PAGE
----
Will high oxalate intake lead to kidney stones?

^Na, malabsorption, A high sodium, or na intake, and hypercalcemia, a malabsorption syndrome(s) where calcium is bound in the intestinal tract, and high uric acid in blood and urine all help form stones, specifically calcium oxalate stones. They cause a high concentration of calcium and/or oxalate in the urine and make formation of stones more likely. High oxalate may do it, but not likely if above are abscent.
Yes, it can. . Sensitivity of individuals varies as does the dietary intake required to become a problem. Avoid leaves of the rhubarb plant which are very high in oxalate; stems are safe.

Related Questions

Is it possible that some people who eat high oxalate foods will not get kidney stones?

Depends. It depends upon multiple factors including how much fluids u drink! Read more...
Yes. Depends on a multitude of factors. High levels of calcium supplementation, acidic urine, male gender, as well as oxalate intake can all raise the risk. Inadequate fluid intake to keep the urine dilute also will increase the risk. None of the factors is absolute however. Read more...
Oxalate. Avoid dehydration; Follow this Diet: avoid spinach, rhubarb, strawberries, nuts, chocolate, tea, wheat bran, and all dry beans; increase Citrate: orange juice 8 oz twice daily; ReaLemon extract: 5 tblspns per day; increase fluid 4 liters/day; only 4 oz meat/day; 4-5 fruits/day; maintain low salt; egg white 2 per day as protein; 25 mg HCTZ (hydrochlorothiazide) daily to reduce Ca in urine. Read more...

Would a vegetarian diet high in oxalate foods such as green leafy vegetables beans and wheat be likely to cause kidney stones?

Kidney Stones. • Vegetables highest in oxalate and lowest in calcium a pose the highest potential risk: beat greens, rhubarb, chard, tea. • If oxalate and calcium levels in a food are balanced, they stay in the gut and do not reach the kidneys. • Dehydration, excessive vitamin C, and excess Salt contribute to kidney stones. • High protein, meat-rich diets are associated with more kidney stones. Read more...

If eating a meal high in oxalates, should I take calcium citrate supplement to minimize a kidney stone from forming?

Avoid oxalate. . Dietary ca helps to prevent oxalate absorption in gut, but excessive ca intake might increase risk of other ca stones. Would not restrict dietary ca intake, but would also not necessarily add supplement. Restricting your dietary oxalate will reduce risk of forming caoxalate stones. Your doctor can offer more specific advice based on your urine chemistries. Read more...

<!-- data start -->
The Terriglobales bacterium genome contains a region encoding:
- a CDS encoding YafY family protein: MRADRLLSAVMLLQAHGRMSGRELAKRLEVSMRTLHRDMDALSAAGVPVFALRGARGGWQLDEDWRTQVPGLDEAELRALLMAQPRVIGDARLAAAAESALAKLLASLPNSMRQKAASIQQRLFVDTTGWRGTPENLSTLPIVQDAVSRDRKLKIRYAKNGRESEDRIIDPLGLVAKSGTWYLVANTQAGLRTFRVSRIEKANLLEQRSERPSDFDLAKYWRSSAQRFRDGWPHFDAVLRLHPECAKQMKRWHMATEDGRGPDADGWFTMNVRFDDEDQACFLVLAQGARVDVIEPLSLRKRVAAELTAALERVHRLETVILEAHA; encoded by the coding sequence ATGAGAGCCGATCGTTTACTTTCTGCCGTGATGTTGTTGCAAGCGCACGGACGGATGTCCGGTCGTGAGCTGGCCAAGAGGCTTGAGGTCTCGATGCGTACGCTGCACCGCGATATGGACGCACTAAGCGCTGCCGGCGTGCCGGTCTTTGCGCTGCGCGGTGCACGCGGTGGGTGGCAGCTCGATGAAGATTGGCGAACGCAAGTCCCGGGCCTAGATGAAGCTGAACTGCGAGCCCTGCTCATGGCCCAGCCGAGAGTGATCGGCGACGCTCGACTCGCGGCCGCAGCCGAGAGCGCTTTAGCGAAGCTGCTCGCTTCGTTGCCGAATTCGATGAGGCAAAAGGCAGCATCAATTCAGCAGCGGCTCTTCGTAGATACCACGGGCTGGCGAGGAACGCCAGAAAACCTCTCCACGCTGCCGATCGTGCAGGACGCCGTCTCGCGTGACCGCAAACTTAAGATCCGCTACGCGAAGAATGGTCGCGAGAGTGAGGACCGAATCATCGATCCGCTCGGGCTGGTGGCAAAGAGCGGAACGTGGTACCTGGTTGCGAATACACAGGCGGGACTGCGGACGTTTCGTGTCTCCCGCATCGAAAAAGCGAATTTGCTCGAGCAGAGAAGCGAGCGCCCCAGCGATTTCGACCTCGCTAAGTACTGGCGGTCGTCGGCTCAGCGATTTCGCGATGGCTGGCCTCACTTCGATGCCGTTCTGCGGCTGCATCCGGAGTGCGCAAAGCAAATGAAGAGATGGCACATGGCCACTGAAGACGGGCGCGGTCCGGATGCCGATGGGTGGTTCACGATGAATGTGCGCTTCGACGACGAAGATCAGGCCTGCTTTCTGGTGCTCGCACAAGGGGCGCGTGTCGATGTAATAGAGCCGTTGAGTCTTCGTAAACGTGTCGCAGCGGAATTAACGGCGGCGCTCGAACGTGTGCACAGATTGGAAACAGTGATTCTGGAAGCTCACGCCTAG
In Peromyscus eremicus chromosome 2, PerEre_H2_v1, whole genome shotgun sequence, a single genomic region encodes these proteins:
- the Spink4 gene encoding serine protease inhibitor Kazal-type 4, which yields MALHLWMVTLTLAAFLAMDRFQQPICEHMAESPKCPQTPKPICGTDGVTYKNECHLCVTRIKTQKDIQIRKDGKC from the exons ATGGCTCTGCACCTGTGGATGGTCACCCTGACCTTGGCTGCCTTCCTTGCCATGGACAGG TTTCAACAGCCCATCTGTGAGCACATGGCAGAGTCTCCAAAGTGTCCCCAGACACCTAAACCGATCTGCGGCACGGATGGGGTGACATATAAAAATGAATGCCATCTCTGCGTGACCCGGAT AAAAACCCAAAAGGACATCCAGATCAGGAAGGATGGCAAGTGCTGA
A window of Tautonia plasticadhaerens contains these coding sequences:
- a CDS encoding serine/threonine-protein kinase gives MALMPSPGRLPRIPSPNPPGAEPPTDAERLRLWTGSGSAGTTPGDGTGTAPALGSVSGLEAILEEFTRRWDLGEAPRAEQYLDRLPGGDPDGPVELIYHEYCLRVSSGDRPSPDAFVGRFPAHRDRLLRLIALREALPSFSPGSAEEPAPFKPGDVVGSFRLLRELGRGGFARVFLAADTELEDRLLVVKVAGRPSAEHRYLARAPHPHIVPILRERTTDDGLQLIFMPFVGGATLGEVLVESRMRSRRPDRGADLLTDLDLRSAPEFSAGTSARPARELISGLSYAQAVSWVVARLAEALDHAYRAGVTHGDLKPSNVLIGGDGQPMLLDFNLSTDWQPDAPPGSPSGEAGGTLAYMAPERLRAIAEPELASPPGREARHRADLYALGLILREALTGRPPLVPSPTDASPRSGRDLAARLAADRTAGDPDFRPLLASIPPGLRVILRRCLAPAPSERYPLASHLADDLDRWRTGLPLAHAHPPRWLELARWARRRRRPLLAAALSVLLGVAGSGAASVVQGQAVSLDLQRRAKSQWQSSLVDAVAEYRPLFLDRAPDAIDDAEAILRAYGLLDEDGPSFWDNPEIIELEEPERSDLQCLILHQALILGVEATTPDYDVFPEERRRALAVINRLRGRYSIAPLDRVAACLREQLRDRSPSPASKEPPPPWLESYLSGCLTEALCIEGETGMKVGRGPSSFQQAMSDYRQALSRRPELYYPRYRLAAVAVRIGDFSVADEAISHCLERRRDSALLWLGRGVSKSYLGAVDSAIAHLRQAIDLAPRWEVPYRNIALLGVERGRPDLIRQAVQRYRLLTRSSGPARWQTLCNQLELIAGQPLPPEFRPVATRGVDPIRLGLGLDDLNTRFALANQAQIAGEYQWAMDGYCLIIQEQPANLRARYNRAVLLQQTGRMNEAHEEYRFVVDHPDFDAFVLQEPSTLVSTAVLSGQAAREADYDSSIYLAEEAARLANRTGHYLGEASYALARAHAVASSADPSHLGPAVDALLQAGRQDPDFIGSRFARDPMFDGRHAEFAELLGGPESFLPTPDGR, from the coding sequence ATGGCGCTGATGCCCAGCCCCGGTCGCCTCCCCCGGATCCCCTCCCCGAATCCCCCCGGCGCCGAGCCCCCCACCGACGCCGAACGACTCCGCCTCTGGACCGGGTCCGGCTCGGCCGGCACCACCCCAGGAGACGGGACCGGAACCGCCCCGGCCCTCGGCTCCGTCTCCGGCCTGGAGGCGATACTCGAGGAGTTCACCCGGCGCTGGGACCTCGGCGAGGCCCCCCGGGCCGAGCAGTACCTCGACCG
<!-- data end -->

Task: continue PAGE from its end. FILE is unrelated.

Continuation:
Oxylic acid. Providing dietary calcium to bind with the oxylic acid in the GI tract can limit the amount absorbed and excreted in the urine thereby decreasing your risk of calcium oxylate crystals forming in your urine. A better strategy would still be limiting oxylic acid consumption. Read more...

Will changing soaking water for dried beans help to remove some of the oxalates for kidney stone patients?

It may help. Soaking beans overnight can help reduce oxalate content. Also, boiling and cooking in a pressure cooker may help also. Same goes for vegetables. Read more...
Eat an alkaline diet. The biggest contributor to recurrent kidney stones is an acidic diet, which results in high calcium levels in the urine. Cut out meat and processed dairy to alkalinize your diet quickly. The oxalates and beans are mostly bound by other compounds in the beans, making beans and excellent, safe source of protein for you. In addition to whole grains and nuts. Read more...

I'm supposed to curb my coffee intake after my last kidney stone can the new green coffee extract drinks serve as a replacement?

Probably not. The only difference between the regular coffee and green coffee is the lack of roasting the latter. Whatever in coffee your doctor does want you to take is likely present in green coffee extract as well. Read more...